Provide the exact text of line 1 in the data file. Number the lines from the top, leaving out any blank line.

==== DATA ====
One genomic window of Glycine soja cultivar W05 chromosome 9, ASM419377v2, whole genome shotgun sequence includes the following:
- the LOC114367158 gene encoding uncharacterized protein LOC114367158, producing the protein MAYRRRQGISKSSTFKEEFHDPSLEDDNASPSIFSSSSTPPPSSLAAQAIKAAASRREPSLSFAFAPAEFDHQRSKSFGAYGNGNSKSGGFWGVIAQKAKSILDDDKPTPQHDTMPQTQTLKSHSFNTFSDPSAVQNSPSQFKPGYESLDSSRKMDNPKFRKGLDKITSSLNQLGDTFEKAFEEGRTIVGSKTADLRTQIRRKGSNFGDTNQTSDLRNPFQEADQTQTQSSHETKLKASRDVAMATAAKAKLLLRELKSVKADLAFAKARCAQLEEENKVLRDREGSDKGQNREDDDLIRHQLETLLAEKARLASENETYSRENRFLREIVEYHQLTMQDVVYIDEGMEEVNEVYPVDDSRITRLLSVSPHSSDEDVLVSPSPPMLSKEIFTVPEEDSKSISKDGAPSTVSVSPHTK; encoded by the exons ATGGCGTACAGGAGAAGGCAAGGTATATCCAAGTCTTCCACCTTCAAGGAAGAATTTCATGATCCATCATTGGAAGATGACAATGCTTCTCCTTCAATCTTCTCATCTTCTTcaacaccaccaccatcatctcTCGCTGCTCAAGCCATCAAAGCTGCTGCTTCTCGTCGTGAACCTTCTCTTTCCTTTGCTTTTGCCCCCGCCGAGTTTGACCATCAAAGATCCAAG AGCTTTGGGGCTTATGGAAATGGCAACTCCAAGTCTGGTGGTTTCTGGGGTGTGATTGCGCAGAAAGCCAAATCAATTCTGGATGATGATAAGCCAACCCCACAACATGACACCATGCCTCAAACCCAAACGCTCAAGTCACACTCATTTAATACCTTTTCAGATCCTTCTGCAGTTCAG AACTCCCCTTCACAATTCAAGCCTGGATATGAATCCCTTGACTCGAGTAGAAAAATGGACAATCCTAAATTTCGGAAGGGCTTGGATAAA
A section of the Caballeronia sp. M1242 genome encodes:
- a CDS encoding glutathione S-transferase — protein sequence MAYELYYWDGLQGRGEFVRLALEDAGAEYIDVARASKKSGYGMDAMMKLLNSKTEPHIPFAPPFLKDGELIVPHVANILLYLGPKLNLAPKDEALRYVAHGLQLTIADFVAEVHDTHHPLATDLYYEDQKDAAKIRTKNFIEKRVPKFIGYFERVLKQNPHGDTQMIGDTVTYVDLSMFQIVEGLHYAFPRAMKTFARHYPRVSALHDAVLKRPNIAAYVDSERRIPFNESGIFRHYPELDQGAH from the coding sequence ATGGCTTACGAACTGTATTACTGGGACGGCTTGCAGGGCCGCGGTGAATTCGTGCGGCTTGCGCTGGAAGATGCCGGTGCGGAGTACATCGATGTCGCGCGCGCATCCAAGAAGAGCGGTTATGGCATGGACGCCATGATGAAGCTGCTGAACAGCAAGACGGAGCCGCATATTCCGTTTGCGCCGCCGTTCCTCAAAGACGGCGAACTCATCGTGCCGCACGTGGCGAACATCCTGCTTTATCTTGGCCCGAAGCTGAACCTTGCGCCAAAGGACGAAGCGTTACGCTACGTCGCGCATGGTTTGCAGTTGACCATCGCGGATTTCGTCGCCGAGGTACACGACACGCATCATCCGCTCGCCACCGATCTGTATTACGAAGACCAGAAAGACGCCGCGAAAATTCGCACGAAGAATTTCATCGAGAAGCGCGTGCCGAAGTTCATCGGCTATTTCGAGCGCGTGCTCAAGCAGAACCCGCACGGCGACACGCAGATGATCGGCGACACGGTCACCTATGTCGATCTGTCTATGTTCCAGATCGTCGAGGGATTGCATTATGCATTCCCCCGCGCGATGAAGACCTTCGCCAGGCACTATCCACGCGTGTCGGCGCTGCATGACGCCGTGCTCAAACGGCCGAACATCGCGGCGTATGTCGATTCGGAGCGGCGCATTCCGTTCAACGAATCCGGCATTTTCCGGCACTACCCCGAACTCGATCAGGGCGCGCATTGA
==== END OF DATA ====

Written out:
One genomic window of Glycine soja cultivar W05 chromosome 9, ASM419377v2, whole genome shotgun sequence includes the following: